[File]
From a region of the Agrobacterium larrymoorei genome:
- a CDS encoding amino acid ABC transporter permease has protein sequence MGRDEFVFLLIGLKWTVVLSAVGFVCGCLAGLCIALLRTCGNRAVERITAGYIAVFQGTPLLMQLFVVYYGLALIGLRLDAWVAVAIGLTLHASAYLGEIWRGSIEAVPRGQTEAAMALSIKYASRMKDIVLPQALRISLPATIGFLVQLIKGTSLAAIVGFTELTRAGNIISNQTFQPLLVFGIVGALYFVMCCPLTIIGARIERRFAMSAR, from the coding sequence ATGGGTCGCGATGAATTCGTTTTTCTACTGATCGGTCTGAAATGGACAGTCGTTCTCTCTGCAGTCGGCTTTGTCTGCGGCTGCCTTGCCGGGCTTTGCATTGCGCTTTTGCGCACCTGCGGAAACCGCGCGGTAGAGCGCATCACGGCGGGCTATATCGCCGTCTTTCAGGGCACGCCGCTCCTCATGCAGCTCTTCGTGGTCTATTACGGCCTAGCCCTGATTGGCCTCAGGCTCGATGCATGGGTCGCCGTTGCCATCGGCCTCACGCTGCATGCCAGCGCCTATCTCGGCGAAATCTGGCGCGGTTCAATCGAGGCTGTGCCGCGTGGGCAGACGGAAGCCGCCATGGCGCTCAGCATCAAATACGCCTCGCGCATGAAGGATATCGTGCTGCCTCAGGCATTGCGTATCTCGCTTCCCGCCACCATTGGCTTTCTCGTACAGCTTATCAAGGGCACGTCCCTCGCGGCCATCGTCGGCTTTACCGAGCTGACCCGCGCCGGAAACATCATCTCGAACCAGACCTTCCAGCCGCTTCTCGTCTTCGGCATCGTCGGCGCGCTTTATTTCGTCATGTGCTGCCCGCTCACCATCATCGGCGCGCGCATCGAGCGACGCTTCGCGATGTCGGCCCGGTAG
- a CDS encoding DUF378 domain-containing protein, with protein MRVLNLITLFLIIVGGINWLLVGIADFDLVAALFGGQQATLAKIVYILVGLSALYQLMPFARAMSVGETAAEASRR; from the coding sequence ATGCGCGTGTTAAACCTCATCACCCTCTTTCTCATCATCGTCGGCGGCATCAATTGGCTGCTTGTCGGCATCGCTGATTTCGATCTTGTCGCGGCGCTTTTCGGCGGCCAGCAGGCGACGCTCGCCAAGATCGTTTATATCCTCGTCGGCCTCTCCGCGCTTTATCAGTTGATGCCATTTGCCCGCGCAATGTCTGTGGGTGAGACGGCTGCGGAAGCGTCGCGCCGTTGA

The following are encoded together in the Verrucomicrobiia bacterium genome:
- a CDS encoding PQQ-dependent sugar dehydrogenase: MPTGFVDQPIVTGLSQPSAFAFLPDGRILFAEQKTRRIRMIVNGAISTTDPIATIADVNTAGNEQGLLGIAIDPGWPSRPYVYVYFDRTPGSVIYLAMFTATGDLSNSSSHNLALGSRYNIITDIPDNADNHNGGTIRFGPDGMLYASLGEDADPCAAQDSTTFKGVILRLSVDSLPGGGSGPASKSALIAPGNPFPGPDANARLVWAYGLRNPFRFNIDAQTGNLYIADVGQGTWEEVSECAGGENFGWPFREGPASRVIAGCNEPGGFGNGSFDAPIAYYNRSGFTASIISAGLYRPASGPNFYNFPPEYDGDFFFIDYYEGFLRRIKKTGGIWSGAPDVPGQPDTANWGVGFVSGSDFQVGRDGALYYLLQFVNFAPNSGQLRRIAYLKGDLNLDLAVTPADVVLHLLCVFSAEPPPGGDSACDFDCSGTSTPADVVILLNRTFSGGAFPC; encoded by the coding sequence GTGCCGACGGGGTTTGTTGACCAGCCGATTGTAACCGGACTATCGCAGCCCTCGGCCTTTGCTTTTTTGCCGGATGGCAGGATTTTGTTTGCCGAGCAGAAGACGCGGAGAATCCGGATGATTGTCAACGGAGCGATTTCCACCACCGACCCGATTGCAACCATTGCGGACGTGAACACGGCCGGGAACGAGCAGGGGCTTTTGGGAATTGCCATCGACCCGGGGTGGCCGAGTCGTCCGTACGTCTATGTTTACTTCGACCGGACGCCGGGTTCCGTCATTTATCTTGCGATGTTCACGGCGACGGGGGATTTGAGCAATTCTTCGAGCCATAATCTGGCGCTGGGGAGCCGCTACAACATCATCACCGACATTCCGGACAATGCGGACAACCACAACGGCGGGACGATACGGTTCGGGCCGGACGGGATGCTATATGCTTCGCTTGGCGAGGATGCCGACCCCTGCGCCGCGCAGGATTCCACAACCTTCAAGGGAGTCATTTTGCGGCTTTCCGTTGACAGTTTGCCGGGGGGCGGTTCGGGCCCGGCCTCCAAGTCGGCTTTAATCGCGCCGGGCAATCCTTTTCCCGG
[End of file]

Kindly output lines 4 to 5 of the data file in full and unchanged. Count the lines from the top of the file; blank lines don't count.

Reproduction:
The following are encoded together in the Verrucomicrobiia bacterium genome:
- a CDS encoding PQQ-dependent sugar dehydrogenase: MPTGFVDQPIVTGLSQPSAFAFLPDGRILFAEQKTRRIRMIVNGAISTTDPIATIADVNTAGNEQGLLGIAIDPGWPSRPYVYVYFDRTPGSVIYLAMFTATGDLSNSSSHNLALGSRYNIITDIPDNADNHNGGTIRFGPDGMLYASLGEDADPCAAQDSTTFKGVILRLSVDSLPGGGSGPASKSALIAPGNPFPGPDANARLVWAYGLRNPFRFNIDAQTGNLYIADVGQGTWEEVSECAGGENFGWPFREGPASRVIAGCNEPGGFGNGSFDAPIAYYNRSGFTASIISAGLYRPASGPNFYNFPPEYDGDFFFIDYYEGFLRRIKKTGGIWSGAPDVPGQPDTANWGVGFVSGSDFQVGRDGALYYLLQFVNFAPNSGQLRRIAYLKGDLNLDLAVTPADVVLHLLCVFSAEPPPGGDSACDFDCSGTSTPADVVILLNRTFSGGAFPC; encoded by the coding sequence GTGCCGACGGGGTTTGTTGACCAGCCGATTGTAACCGGACTATCGCAGCCCTCGGCCTTTGCTTTTTTGCCGGATGGCAGGATTTTGTTTGCCGAGCAGAAGACGCGGAGAATCCGGATGATTGTCAACGGAGCGATTTCCACCACCGACCCGATTGCAACCATTGCGGACGTGAACACGGCCGGGAACGAGCAGGGGCTTTTGGGAATTGCCATCGACCCGGGGTGGCCGAGTCGTCCGTACGTCTATGTTTACTTCGACCGGACGCCGGGTTCCGTCATTTATCTTGCGATGTTCACGGCGACGGGGGATTTGAGCAATTCTTCGAGCCATAATCTGGCGCTGGGGAGCCGCTACAACATCATCACCGACATTCCGGACAATGCGGACAACCACAACGGCGGGACGATACGGTTCGGGCCGGACGGGATGCTATATGCTTCGCTTGGCGAGGATGCCGACCCCTGCGCCGCGCAGGATTCCACAACCTTCAAGGGAGTCATTTTGCGGCTTTCCGTTGACAGTTTGCCGGGGGGCGGTTCGGGCCCGGCCTCCAAGTCGGCTTTAATCGCGCCGGGCAATCCTTTTCCCGG